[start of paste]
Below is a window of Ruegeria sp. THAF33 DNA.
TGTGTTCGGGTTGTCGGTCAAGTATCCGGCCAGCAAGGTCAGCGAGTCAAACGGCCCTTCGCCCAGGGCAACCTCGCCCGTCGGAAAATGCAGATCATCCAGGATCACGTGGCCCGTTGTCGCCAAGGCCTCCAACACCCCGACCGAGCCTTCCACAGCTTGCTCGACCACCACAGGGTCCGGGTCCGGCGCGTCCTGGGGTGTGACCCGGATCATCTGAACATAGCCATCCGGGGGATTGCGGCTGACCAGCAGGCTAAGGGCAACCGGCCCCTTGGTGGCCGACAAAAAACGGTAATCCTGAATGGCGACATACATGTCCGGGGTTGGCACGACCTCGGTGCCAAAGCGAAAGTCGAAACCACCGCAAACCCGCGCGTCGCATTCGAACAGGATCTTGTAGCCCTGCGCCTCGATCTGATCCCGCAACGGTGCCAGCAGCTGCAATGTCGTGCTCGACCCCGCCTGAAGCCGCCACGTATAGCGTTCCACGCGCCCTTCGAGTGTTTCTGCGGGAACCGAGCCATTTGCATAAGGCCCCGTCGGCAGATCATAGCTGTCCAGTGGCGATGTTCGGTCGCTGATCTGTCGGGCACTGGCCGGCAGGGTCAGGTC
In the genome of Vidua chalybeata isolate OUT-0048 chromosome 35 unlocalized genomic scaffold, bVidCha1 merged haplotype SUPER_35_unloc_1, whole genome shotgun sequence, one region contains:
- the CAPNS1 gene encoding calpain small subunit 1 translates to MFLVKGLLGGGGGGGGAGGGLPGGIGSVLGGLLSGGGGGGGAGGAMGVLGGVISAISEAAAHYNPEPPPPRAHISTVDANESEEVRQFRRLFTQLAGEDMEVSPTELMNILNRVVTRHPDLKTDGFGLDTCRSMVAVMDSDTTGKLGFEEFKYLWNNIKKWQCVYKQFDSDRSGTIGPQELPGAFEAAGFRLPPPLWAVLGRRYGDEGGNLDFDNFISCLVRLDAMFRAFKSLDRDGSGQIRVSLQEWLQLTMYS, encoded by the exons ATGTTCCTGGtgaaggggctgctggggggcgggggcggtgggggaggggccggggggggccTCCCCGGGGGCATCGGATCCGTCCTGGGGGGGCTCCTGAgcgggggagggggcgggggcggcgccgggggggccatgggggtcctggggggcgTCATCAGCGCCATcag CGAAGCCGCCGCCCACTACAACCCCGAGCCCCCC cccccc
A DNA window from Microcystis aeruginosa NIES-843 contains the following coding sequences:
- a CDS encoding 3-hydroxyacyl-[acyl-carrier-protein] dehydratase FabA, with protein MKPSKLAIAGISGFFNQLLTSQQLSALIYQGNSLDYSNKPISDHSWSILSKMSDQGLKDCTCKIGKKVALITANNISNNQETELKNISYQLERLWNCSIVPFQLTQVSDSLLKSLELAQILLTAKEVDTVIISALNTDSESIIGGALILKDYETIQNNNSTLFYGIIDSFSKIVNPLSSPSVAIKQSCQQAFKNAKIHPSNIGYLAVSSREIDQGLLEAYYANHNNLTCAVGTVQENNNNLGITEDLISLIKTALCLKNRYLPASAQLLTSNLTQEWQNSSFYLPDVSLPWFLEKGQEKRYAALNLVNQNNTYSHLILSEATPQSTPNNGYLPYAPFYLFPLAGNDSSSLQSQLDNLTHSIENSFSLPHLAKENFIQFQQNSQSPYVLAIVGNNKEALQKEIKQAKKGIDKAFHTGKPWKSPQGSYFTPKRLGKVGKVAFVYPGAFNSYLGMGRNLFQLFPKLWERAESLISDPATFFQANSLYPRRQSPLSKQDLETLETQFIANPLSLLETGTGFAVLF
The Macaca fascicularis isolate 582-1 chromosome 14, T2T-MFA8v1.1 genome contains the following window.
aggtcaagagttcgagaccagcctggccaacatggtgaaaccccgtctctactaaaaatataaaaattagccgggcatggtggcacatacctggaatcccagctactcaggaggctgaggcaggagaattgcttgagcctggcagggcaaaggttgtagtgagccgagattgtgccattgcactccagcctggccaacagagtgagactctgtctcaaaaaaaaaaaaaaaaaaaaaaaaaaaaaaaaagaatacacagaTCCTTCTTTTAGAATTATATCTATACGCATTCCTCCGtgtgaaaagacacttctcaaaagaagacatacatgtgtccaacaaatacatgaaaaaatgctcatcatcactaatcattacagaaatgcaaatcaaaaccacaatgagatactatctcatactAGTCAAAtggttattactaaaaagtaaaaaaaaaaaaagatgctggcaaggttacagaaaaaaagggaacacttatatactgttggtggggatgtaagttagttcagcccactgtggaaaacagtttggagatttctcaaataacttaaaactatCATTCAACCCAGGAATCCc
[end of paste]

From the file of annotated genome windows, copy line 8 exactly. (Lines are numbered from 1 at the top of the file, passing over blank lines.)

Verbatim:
aggtcaagagttcgagaccagcctggccaacatggtgaaaccccgtctctactaaaaatataaaaattagccgggcatggtggcacatacctggaatcccagctactcaggaggctgaggcaggagaattgcttgagcctggcagggcaaaggttgtagtgagccgagattgtgccattgcactccagcctggccaacagagtgagactctgtctcaaaaaaaaaaaaaaaaaaaaaaaaaaaaaaaaagaatacacagaTCCTTCTTTTAGAATTATATCTATACGCATTCCTCCGtgtgaaaagacacttctcaaaagaagacatacatgtgtccaacaaatacatgaaaaaatgctcatcatcactaatcattacagaaatgcaaatcaaaaccacaatgagatactatctcatactAGTCAAAtggttattactaaaaagtaaaaaaaaaaaaagatgctggcaaggttacagaaaaaaagggaacacttatatactgttggtggggatgtaagttagttcagcccactgtggaaaacagtttggagatttctcaaataacttaaaactatCATTCAACCCAGGAATCCc